# Book Review
## Flow Around Circular Cylinders: Applications, Volume 2
M. M. Zdravkovich
Oxford University Press, New York, 2003
1,264 pp.
ISBN 0-19-856561-5
Reviewed by Anutosh Moitra
see all book reviews
M.
M. Zdravkovich has devoted almost 40 years of work to the study
of flow phenomena associated with cylinders, and his three-volume
series is a collection of insights gathered during the course of
the author’s career. The first volume, published in 1997,
dealt mainly with fundamentals of two-dimensional flow fields for
cylinders and included theoretical treatments and basic mathematical
models of fluid flow. The second volume, the subject of this review,
covers the effects of geometric parameters. The yet-to-appear third
volume will deal with unsteady flow phenomena.
The series is unique in that it is devoted to a single class of
bluff bodies—the circular cylinder. Cylinders are ubiquitous
in industrial applications and in nature, however, and are associated
with a large class of complex flow phenomena.
The author’s approach is eclectic rather than didactic.
The book provides readers with a wealth of experimental results
constituting a thorough categorization of the effects of geometric
parameters on surface-pressure coefficients, skin-friction coefficients,
and states of boundary layers. The author catalogs the effects
in terms of nondimensional similarity parameters as well as purely
geometric parameters (e.g., aspect ratio, changing diameter, roughness,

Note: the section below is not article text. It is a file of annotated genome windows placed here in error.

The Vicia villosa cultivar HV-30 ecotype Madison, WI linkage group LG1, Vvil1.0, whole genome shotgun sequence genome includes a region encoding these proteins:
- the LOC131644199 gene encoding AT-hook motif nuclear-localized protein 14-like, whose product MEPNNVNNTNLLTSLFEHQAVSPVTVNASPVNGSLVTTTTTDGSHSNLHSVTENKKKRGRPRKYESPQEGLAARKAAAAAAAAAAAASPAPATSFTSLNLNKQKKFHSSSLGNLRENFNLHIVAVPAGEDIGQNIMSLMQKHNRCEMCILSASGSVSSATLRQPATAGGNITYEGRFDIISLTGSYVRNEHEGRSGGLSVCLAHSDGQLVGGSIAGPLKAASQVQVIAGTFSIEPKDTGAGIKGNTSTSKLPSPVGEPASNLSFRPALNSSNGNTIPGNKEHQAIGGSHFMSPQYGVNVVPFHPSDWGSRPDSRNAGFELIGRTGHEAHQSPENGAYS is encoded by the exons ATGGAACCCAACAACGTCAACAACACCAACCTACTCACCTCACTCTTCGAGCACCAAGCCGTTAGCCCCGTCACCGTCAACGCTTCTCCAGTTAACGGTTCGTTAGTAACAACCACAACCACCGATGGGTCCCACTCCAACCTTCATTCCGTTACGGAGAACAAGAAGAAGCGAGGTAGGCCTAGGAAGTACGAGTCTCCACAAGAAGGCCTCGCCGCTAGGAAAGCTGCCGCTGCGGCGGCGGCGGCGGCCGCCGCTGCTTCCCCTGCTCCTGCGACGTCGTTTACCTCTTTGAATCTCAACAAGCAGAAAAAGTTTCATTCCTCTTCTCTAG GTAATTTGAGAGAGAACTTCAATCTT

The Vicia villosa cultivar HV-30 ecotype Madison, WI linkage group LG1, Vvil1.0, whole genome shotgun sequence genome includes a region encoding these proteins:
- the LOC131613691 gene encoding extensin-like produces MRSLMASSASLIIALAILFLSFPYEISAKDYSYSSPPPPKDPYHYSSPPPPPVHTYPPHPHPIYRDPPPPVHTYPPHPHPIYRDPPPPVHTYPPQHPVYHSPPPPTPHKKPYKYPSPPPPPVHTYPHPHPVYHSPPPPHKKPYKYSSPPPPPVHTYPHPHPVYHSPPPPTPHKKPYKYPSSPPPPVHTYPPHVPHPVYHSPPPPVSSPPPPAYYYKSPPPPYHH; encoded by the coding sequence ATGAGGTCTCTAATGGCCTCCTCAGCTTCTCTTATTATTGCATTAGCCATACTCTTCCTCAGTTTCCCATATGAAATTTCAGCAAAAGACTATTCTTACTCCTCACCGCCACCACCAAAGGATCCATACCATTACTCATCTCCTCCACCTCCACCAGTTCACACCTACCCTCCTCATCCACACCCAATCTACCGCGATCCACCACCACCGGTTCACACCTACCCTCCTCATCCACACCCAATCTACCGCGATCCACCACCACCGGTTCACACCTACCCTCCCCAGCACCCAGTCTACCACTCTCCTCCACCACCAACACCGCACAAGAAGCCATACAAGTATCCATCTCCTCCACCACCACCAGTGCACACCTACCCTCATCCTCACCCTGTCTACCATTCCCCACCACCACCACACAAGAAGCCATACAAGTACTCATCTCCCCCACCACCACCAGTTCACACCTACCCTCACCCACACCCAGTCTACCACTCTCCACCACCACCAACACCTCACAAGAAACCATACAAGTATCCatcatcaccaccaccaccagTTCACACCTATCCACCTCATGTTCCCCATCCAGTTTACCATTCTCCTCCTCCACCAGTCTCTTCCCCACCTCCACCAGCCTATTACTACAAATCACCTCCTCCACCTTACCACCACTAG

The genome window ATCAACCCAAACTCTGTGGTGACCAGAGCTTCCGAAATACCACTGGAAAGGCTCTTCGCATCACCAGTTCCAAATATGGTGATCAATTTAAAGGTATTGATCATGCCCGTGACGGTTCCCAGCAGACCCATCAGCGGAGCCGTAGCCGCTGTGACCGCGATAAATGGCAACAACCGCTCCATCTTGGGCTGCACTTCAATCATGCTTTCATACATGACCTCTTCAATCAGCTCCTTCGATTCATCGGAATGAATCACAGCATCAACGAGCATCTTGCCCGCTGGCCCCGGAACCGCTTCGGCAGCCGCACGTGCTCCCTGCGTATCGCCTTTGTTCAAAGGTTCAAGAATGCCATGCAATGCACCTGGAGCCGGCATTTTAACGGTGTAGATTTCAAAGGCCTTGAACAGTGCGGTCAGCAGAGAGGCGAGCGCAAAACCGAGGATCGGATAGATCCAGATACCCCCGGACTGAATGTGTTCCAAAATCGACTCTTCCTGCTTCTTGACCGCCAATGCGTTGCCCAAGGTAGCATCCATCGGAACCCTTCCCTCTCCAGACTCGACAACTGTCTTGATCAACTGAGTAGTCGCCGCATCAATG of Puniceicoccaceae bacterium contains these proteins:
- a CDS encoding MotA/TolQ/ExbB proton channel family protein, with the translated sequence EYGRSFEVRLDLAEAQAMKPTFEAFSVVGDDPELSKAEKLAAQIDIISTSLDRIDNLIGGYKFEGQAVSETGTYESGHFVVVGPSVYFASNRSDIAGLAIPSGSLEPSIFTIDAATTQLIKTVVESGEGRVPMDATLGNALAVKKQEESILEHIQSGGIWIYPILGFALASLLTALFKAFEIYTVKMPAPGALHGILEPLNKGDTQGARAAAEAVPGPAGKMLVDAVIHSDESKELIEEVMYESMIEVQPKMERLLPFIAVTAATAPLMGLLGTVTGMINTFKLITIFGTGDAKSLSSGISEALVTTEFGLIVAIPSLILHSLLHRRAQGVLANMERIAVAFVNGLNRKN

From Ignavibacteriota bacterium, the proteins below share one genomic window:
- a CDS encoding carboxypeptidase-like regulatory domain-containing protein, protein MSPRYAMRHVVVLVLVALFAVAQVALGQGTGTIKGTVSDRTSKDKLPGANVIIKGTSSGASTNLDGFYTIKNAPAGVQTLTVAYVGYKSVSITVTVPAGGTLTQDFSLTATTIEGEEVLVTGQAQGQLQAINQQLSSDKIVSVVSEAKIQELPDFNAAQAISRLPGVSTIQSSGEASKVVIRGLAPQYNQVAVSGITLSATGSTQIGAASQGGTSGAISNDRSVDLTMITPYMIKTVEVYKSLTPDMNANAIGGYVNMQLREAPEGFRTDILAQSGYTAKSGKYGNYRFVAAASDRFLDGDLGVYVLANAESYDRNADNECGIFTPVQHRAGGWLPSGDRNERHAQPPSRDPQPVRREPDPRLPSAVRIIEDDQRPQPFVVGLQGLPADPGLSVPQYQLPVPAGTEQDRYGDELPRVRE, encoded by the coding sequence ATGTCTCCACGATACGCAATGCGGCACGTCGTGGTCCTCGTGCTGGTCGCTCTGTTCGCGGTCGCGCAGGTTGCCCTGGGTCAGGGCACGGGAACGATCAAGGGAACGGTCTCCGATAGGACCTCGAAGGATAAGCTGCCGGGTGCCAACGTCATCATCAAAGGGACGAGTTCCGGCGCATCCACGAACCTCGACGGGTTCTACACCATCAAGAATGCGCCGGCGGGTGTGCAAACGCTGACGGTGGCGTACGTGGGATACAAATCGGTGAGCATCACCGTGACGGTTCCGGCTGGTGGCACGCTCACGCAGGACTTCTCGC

free ends, rotating cylinders, multiple cylinders, and proximity
of cylinders to other surfaces). Although the author has presented
mainly experimental results, references to empirical and theoretical
data are included where applicable. Problems are defined by relevant
parameters, and readers will benefit from a wide array of experimental
data illustrating various flow phenomena associated with cylinders.
The large volume of data is the principal strength of the book.
Flow visualization pictures accompany almost all of the fluid-cylinder
configurations discussed. Methods used for visualization include
the schlieren technique, dye injection, and smoke injection. The
wealth of flow visualization and schematic diagrams will prove
to be particularly useful. Unfortunately, the figures are often
too small for the reader to discern all of the interesting flow
phenomena that they illustrate. This problem is mitigated somewhat
by the meticulous listing of references for each illustration.
The potential use of the book is as a source of data for validation
of theoretical models used in computational fluid dynamics (CFD)
methods and turbulence modeling. In that respect, it is surprising
to note a complete absence of CFD data in comparison with experimental
results. Nevertheless, this volume is a good reference for researchers
in fluid mechanics, applied mathematicians, practicing engineers,
and physicists.
### Biography
Anutosh Moitra is a principal engineer at Boeing in Seattle, Washington,
and works in the field of computational fluid dynamics. |